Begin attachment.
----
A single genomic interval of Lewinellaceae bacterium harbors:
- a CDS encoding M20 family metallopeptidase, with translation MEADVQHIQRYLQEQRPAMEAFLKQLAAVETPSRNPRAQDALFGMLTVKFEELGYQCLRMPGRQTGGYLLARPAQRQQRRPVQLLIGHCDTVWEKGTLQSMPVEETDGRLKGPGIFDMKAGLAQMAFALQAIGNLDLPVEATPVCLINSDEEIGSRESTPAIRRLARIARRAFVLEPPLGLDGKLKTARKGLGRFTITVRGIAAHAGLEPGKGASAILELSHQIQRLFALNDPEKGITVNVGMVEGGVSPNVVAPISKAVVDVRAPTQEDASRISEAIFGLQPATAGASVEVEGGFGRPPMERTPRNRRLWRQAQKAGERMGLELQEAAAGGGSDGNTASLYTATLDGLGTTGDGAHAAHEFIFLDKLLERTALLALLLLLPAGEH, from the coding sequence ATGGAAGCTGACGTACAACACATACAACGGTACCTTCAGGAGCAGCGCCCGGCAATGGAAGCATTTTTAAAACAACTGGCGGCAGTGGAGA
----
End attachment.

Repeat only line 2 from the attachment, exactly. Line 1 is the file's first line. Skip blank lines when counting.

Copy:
- a CDS encoding M20 family metallopeptidase, with translation MEADVQHIQRYLQEQRPAMEAFLKQLAAVETPSRNPRAQDALFGMLTVKFEELGYQCLRMPGRQTGGYLLARPAQRQQRRPVQLLIGHCDTVWEKGTLQSMPVEETDGRLKGPGIFDMKAGLAQMAFALQAIGNLDLPVEATPVCLINSDEEIGSRESTPAIRRLARIARRAFVLEPPLGLDGKLKTARKGLGRFTITVRGIAAHAGLEPGKGASAILELSHQIQRLFALNDPEKGITVNVGMVEGGVSPNVVAPISKAVVDVRAPTQEDASRISEAIFGLQPATAGASVEVEGGFGRPPMERTPRNRRLWRQAQKAGERMGLELQEAAAGGGSDGNTASLYTATLDGLGTTGDGAHAAHEFIFLDKLLERTALLALLLLLPAGEH, from the coding sequence ATGGAAGCTGACGTACAACACATACAACGGTACCTTCAGGAGCAGCGCCCGGCAATGGAAGCATTTTTAAAACAACTGGCGGCAGTGGAGA